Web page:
Secretary of the Treasury Janet Yellen Friday urged Congress to raise or suspend the debt ceiling by the end of the month, warning that his department will have to deploy “extraordinary measures” from August 2 to prevent the US government from defaulting.
“If Congress has not acted to suspend or increase the debt limit by Monday, August 2, 2021, the Treasury will need to start taking some additional extraordinary measures to prevent the United States from defaulting on its obligations “Yellen wrote in a letter. to the four main leaders of Congress.
WHAT IS THE DEBT CEILING?
The debt ceiling, which is currently around $ 22 trillion, is the legal limit on the total amount of debt the federal government can accumulate; according to Committee for a Responsible Federal Budget. It applies to both the $ 16.2 trillion held by the public and the $ 5.9 trillion owed by the government.
In 2019, former President Donald Trump suspended the country’s borrowing limit for two years, but that suspension is set to expire on July 31, and Democrats apparently do not yet have a plan to increase the limit or suspend it again.
“We are looking at all options,” House Speaker Nancy Pelosi recently told Bloomberg News.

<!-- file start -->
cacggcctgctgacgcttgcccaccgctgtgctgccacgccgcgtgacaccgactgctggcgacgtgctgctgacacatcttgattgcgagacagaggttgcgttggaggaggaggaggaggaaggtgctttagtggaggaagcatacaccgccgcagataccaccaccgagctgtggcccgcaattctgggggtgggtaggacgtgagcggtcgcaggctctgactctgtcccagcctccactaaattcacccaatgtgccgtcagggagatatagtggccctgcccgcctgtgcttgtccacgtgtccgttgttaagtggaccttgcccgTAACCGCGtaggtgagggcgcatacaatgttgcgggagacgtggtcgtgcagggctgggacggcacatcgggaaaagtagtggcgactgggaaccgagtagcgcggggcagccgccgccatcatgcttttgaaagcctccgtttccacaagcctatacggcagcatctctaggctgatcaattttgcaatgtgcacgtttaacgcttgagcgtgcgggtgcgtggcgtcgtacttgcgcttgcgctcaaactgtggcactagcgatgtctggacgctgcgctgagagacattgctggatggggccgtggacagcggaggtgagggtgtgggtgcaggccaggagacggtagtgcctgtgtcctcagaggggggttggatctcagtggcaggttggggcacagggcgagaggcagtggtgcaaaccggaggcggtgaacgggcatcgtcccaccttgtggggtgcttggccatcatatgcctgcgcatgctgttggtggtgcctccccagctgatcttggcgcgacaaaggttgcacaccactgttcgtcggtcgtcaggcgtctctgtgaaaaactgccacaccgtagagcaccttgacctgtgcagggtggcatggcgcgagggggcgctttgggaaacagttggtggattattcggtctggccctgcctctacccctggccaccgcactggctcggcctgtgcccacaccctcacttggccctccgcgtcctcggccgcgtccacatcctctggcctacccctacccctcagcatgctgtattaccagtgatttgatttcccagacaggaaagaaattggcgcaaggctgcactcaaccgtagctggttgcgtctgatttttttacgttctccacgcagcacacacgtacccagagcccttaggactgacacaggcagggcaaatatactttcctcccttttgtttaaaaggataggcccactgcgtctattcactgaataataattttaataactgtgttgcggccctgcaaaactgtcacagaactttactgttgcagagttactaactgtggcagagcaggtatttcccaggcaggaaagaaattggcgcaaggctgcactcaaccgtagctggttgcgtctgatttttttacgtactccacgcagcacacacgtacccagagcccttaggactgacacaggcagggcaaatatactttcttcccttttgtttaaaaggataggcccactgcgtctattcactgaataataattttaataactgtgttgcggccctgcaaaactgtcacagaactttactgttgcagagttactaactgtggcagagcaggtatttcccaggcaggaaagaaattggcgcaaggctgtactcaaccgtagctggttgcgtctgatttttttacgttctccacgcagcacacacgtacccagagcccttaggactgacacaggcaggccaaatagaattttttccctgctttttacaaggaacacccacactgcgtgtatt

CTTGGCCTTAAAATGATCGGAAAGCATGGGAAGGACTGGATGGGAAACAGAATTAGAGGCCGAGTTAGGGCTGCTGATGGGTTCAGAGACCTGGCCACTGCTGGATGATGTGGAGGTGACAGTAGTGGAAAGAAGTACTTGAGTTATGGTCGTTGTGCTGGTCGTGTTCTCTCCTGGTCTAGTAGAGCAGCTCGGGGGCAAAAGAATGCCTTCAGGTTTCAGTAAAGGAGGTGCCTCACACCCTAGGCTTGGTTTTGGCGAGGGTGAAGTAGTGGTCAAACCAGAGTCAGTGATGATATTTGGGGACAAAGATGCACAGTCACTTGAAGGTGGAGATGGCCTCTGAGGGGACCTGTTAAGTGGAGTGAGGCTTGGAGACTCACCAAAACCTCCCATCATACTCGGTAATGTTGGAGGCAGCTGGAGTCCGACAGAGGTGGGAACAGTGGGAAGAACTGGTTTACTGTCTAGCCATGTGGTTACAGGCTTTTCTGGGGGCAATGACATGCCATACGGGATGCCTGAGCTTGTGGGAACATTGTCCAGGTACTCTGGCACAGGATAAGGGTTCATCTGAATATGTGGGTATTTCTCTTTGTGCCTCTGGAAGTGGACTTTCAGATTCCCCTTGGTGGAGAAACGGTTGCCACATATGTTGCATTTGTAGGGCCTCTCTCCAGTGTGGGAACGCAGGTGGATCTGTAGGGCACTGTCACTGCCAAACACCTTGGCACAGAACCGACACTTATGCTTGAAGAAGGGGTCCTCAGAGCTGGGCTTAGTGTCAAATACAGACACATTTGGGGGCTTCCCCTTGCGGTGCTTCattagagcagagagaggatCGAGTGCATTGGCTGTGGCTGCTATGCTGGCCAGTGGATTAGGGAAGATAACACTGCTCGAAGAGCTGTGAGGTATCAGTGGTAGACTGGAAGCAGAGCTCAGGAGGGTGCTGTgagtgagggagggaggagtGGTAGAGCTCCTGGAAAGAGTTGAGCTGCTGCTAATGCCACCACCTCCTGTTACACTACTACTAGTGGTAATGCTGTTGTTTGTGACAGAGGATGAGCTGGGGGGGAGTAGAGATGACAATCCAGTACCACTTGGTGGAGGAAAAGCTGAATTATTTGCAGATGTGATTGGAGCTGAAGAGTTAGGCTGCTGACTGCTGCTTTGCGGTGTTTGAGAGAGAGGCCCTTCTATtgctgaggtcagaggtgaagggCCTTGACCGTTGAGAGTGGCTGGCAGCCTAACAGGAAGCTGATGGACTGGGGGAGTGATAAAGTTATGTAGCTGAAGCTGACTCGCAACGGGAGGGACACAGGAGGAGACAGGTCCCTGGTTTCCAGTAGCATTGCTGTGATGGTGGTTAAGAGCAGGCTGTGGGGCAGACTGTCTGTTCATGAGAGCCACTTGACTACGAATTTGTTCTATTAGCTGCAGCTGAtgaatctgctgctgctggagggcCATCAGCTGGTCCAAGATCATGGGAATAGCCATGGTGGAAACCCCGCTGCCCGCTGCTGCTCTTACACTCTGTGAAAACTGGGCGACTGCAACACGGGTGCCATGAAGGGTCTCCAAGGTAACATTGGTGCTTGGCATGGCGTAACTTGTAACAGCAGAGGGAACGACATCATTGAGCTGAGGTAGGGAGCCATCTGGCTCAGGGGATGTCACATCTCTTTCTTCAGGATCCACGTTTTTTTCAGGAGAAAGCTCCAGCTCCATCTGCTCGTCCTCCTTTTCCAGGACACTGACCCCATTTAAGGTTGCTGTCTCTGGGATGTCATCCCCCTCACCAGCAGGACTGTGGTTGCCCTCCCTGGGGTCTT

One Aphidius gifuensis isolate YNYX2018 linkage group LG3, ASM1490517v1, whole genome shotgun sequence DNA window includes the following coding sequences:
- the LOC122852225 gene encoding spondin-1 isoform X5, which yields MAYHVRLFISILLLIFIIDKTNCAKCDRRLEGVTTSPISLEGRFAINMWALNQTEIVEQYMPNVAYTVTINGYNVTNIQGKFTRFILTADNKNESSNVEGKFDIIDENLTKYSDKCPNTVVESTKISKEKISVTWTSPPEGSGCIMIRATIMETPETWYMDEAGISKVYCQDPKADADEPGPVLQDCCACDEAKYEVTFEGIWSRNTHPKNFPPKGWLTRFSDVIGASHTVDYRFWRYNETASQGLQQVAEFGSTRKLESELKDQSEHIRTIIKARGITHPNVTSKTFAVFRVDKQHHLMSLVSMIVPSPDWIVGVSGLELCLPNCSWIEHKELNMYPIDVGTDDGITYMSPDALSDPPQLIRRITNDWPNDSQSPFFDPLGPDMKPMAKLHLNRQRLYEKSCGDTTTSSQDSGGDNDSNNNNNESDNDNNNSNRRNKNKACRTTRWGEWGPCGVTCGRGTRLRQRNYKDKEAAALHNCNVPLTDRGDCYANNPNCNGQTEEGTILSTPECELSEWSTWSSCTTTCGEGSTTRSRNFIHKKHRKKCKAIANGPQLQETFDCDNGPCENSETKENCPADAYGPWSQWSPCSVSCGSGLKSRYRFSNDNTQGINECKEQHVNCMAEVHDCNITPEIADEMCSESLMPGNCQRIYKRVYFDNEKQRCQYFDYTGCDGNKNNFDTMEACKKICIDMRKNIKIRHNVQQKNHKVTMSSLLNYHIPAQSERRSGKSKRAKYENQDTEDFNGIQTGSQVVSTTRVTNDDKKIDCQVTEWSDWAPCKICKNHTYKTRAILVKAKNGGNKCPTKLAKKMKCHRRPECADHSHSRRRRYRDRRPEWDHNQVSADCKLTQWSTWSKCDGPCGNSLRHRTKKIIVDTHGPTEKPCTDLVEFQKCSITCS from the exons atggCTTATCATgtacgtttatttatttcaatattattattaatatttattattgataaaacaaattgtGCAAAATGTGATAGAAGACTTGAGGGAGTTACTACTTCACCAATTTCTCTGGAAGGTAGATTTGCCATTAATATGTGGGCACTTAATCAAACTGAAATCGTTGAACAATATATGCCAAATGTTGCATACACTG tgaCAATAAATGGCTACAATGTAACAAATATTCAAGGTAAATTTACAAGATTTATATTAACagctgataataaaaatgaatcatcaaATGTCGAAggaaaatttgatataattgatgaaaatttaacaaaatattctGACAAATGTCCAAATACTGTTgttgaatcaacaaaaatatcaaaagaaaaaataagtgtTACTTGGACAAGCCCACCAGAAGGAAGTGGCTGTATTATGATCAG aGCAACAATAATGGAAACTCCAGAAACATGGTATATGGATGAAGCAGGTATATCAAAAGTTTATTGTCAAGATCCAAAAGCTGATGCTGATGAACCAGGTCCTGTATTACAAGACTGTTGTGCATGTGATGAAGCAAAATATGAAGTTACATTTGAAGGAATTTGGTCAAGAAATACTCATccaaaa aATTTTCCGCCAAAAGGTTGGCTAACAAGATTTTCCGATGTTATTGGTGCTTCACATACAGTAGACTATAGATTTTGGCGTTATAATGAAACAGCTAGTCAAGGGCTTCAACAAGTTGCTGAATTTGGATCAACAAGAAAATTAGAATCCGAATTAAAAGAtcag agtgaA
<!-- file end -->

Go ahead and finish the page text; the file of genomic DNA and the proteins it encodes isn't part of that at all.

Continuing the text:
If Congress is unable to raise the debt ceiling, the Treasury would enter uncharted territory, unable to pay the bills – including payments to Social Security recipients, government employees, or the military – because he would not have money in hand. The Treasury Department would no longer be able to issue any more bills or bonds and would instead have to rely on tax revenue and emergency accounts to foot the bill.
Other “extraordinary measures” the Treasury would take range from stopping the issuance of special securities to state and local governments to suspending the daily reinvestment of Treasury securities held by a government employee pension fund and the government. Treasury’s currency stabilization fund, Reuters reported.
“The period of time during which extraordinary measures may last is subject to considerable uncertainty due to a variety of factors, including the challenges of forecasting U.S. government payments and revenues in the coming months, exacerbated by the increased uncertainty. in payments and revenues related to the economic impact of the pandemic, ”Yellen wrote in a letter to Speaker of the House Nancy Pelosi, Senate Majority Leader Chuck Schumer, House Minority Leader Kevin McCarthy and Senate Minority Leader Mitch McConnell.
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Eventually, the federal government would have to temporarily default on some of its obligations, which could have serious and negative economic consequences. Interest rates would likely rise and the demand for treasury bills would fall; even the threat of default can increase borrowing costs.
The United States has never defaulted on its debt before, but came close in 2011, when House Republicans refused to raise the debt ceiling, prompting the rating agency Standard and Poor’s to downgrade the US debt rating by a notch.